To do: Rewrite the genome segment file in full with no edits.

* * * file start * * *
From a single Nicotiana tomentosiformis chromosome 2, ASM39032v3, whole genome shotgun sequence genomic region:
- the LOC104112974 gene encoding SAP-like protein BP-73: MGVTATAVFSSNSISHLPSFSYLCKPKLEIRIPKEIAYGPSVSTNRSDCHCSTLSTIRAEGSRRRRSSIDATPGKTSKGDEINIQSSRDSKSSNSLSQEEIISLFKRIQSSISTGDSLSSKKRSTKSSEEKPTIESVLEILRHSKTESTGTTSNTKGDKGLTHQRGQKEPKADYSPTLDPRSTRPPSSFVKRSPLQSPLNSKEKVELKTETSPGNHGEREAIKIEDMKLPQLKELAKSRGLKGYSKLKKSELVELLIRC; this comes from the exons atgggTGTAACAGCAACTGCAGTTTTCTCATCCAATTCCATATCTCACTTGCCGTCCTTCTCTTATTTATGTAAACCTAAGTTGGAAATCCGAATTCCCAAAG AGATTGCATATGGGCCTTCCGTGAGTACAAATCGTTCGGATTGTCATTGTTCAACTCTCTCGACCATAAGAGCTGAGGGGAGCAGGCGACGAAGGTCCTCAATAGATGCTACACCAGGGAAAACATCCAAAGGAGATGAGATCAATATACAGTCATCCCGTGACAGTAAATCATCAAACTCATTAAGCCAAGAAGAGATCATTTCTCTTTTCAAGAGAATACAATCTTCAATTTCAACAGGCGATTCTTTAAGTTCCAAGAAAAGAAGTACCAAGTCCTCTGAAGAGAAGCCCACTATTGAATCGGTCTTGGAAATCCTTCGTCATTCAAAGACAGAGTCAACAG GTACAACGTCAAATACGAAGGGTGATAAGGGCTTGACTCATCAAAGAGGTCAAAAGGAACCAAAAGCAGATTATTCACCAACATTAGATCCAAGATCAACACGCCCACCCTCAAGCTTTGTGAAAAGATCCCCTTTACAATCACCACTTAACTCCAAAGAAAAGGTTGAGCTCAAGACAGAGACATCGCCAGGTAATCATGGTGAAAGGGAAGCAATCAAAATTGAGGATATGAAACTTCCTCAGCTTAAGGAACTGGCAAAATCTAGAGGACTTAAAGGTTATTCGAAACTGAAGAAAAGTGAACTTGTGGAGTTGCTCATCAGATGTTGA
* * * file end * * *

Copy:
From a single Nicotiana tomentosiformis chromosome 2, ASM39032v3, whole genome shotgun sequence genomic region:
- the LOC104112974 gene encoding SAP-like protein BP-73: MGVTATAVFSSNSISHLPSFSYLCKPKLEIRIPKEIAYGPSVSTNRSDCHCSTLSTIRAEGSRRRRSSIDATPGKTSKGDEINIQSSRDSKSSNSLSQEEIISLFKRIQSSISTGDSLSSKKRSTKSSEEKPTIESVLEILRHSKTESTGTTSNTKGDKGLTHQRGQKEPKADYSPTLDPRSTRPPSSFVKRSPLQSPLNSKEKVELKTETSPGNHGEREAIKIEDMKLPQLKELAKSRGLKGYSKLKKSELVELLIRC; this comes from the exons atgggTGTAACAGCAACTGCAGTTTTCTCATCCAATTCCATATCTCACTTGCCGTCCTTCTCTTATTTATGTAAACCTAAGTTGGAAATCCGAATTCCCAAAG AGATTGCATATGGGCCTTCCGTGAGTACAAATCGTTCGGATTGTCATTGTTCAACTCTCTCGACCATAAGAGCTGAGGGGAGCAGGCGACGAAGGTCCTCAATAGATGCTACACCAGGGAAAACATCCAAAGGAGATGAGATCAATATACAGTCATCCCGTGACAGTAAATCATCAAACTCATTAAGCCAAGAAGAGATCATTTCTCTTTTCAAGAGAATACAATCTTCAATTTCAACAGGCGATTCTTTAAGTTCCAAGAAAAGAAGTACCAAGTCCTCTGAAGAGAAGCCCACTATTGAATCGGTCTTGGAAATCCTTCGTCATTCAAAGACAGAGTCAACAG GTACAACGTCAAATACGAAGGGTGATAAGGGCTTGACTCATCAAAGAGGTCAAAAGGAACCAAAAGCAGATTATTCACCAACATTAGATCCAAGATCAACACGCCCACCCTCAAGCTTTGTGAAAAGATCCCCTTTACAATCACCACTTAACTCCAAAGAAAAGGTTGAGCTCAAGACAGAGACATCGCCAGGTAATCATGGTGAAAGGGAAGCAATCAAAATTGAGGATATGAAACTTCCTCAGCTTAAGGAACTGGCAAAATCTAGAGGACTTAAAGGTTATTCGAAACTGAAGAAAAGTGAACTTGTGGAGTTGCTCATCAGATGTTGA